I give it a B-.
I kid, of course. I am just starting the process of grading out a commercial pattern to my size. I've selected a histrorical pattern from one of the major pattern companies but must increase it in size by a good amount as I am a rather stout girl. The pattern is Simplicty 9769 from the Fashion Historian series; in hindsight, I kind of wish I had selected Simplicity 2890 as it is a gored corset, and is available up to a size 24. I'd still need to grade it, but not nearly so much.
For those of you who aren't experts.... grading a store bought pattern is kind of a pain in the bustle. The steps:
1. Determine how many inches you need to add by comparing your measurements to the body measurements on the pattern. Usually they give just a few measurements - bust, waist, hip, back length. Divide the difference in each measurement in half, as most patterns are bilateral (if you are using a pattern that is not the same on the left and right side, ignore this).
My measurements compared to the pattern's for its largest size:
Bust: 52" measured - 42" on pattern = 10" total increase needed, halved = 5"
Waist : 47" measured - 34" on pattern = 13" total increase needed, halved = 6.5"
Hip: 51" measured - 44" on pattern = 7" total increase needed, halved = 3.5"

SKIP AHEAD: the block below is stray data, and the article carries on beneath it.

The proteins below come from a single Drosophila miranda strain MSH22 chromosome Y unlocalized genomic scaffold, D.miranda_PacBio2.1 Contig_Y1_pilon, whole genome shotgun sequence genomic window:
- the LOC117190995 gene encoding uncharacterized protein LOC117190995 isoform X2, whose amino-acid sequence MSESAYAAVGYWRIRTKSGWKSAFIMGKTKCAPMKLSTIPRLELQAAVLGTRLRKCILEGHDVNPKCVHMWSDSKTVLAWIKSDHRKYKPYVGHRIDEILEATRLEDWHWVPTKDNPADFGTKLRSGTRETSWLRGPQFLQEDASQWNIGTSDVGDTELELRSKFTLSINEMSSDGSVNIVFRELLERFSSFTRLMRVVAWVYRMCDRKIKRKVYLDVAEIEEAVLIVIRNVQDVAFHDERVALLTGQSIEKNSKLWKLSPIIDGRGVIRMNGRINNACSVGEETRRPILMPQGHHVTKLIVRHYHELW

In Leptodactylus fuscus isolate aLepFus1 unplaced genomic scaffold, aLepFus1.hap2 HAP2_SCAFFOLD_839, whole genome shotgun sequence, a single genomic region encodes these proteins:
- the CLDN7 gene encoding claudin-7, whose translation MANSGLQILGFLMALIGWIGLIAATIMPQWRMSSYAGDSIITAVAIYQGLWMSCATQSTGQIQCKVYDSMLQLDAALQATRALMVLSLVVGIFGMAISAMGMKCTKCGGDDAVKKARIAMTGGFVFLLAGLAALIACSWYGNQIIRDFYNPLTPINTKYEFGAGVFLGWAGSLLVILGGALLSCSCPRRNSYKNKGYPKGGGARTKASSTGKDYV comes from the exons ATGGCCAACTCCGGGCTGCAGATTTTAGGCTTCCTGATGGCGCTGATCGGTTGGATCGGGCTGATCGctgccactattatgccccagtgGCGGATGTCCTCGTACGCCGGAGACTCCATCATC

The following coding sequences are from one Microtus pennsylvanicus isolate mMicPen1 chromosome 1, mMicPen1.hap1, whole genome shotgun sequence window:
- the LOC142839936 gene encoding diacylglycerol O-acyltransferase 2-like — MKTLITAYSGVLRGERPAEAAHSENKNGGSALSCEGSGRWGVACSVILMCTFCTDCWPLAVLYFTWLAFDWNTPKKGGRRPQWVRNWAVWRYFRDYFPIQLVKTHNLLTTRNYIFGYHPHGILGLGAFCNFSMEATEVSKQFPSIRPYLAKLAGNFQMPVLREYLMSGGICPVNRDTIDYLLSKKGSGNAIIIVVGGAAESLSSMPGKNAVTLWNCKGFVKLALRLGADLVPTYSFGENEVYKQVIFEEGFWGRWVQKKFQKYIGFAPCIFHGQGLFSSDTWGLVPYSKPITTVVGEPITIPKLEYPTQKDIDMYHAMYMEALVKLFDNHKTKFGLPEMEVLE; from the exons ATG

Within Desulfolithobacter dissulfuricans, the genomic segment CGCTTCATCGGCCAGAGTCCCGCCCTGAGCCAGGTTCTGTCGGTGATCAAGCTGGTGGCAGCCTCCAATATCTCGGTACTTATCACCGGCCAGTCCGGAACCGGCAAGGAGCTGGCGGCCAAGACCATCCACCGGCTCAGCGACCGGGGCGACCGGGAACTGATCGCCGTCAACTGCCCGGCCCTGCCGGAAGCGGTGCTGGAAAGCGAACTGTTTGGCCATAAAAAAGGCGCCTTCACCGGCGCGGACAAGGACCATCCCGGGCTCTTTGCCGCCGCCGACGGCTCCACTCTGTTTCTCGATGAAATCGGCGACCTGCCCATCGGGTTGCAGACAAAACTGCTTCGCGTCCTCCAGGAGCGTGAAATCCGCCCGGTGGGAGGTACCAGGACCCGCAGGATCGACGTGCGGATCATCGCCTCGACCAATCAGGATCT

2. Determine how many seams are available to increase. On this pattern, there are four seams that can be let out (and if needed a little can also be added to the center front and center back). Each side of the seam will be increased, so I will be adding 1/8 of the necessary amount to each seam. For me, this means I will be adding 5/8" at the bust, 7/8" at the waist, and a little less than 1/2" at the hip on every edge except the center front and center back.
3. Make a copy of the pattern pieces as they appear on the tissue. Include any pertinent pattern markings, including grain line, notches, bust points, etc etc. Mark in the 5/8" seam allowances, and transfer in any pattern markings along the edge of the pattern. Be sure to clearly label the pieces.
4. Measure out from the pattern edges (NOT the seam allowances!) the amounts determined in Step 2. Redraw the edges. Use curve templates, it will make your work much easier! .
One method used to redraw the edges of a pattern is slash-and-spread. For this, you would make a copy of the pattern without seam allowances, cut each piece vertically (and horizontally if the lengths are also being altered) and simply physically move the edges of the patterns to the new location and retrace. I will demonstrate this method, as I am taking photos of my workflow.
5. Add on new seam allowances (I generally opt for 1/2" instead of 5/8"). Cut and sew a mockup; grading won't guarantee a perfect fit, so do at least one fitting to make any necessary adjustments. Once you are happy with the pattern fit, sew per the pattern's instructions.
This will take me all weekend. I am taking pictures, and will either edit the photos into this post as I go or create a new post.